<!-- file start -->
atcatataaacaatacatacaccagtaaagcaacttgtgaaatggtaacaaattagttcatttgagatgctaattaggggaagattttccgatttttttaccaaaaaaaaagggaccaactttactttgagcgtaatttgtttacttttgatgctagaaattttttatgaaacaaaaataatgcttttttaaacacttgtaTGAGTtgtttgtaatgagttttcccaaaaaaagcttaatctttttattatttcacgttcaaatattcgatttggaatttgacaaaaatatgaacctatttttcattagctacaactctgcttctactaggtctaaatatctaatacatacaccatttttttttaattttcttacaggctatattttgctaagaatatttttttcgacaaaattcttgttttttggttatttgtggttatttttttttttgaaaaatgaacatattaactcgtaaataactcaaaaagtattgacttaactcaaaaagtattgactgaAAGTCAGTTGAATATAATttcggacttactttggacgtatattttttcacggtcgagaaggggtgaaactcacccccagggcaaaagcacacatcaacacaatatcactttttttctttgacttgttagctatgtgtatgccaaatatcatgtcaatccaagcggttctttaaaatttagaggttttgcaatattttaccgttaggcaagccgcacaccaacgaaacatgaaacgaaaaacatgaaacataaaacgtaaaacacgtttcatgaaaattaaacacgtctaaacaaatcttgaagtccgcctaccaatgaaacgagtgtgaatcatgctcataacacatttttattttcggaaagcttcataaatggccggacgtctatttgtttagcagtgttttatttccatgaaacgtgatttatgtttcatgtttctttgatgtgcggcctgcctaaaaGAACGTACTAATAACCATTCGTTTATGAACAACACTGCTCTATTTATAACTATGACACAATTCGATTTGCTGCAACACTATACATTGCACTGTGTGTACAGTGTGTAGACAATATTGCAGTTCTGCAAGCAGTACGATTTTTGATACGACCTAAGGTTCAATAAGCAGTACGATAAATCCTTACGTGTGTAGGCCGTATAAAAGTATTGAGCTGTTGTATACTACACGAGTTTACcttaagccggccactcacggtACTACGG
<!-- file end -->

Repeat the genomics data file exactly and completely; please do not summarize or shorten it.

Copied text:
atcatataaacaatacatacaccagtaaagcaacttgtgaaatggtaacaaattagttcatttgagatgctaattaggggaagattttccgatttttttaccaaaaaaaaagggaccaactttactttgagcgtaatttgtttacttttgatgctagaaattttttatgaaacaaaaataatgcttttttaaacacttgtaTGAGTtgtttgtaatgagttttcccaaaaaaagcttaatctttttattatttcacgttcaaatattcgatttggaatttgacaaaaatatgaacctatttttcattagctacaactctgcttctactaggtctaaatatctaatacatacaccatttttttttaattttcttacaggctatattttgctaagaatatttttttcgacaaaattcttgttttttggttatttgtggttatttttttttttgaaaaatgaacatattaactcgtaaataactcaaaaagtattgacttaactcaaaaagtattgactgaAAGTCAGTTGAATATAATttcggacttactttggacgtatattttttcacggtcgagaaggggtgaaactcacccccagggcaaaagcacacatcaacacaatatcactttttttctttgacttgttagctatgtgtatgccaaatatcatgtcaatccaagcggttctttaaaatttagaggttttgcaatattttaccgttaggcaagccgcacaccaacgaaacatgaaacgaaaaacatgaaacataaaacgtaaaacacgtttcatgaaaattaaacacgtctaaacaaatcttgaagtccgcctaccaatgaaacgagtgtgaatcatgctcataacacatttttattttcggaaagcttcataaatggccggacgtctatttgtttagcagtgttttatttccatgaaacgtgatttatgtttcatgtttctttgatgtgcggcctgcctaaaaGAACGTACTAATAACCATTCGTTTATGAACAACACTGCTCTATTTATAACTATGACACAATTCGATTTGCTGCAACACTATACATTGCACTGTGTGTACAGTGTGTAGACAATATTGCAGTTCTGCAAGCAGTACGATTTTTGATACGACCTAAGGTTCAATAAGCAGTACGATAAATCCTTACGTGTGTAGGCCGTATAAAAGTATTGAGCTGTTGTATACTACACGAGTTTACcttaagccggccactcacggtACTACGG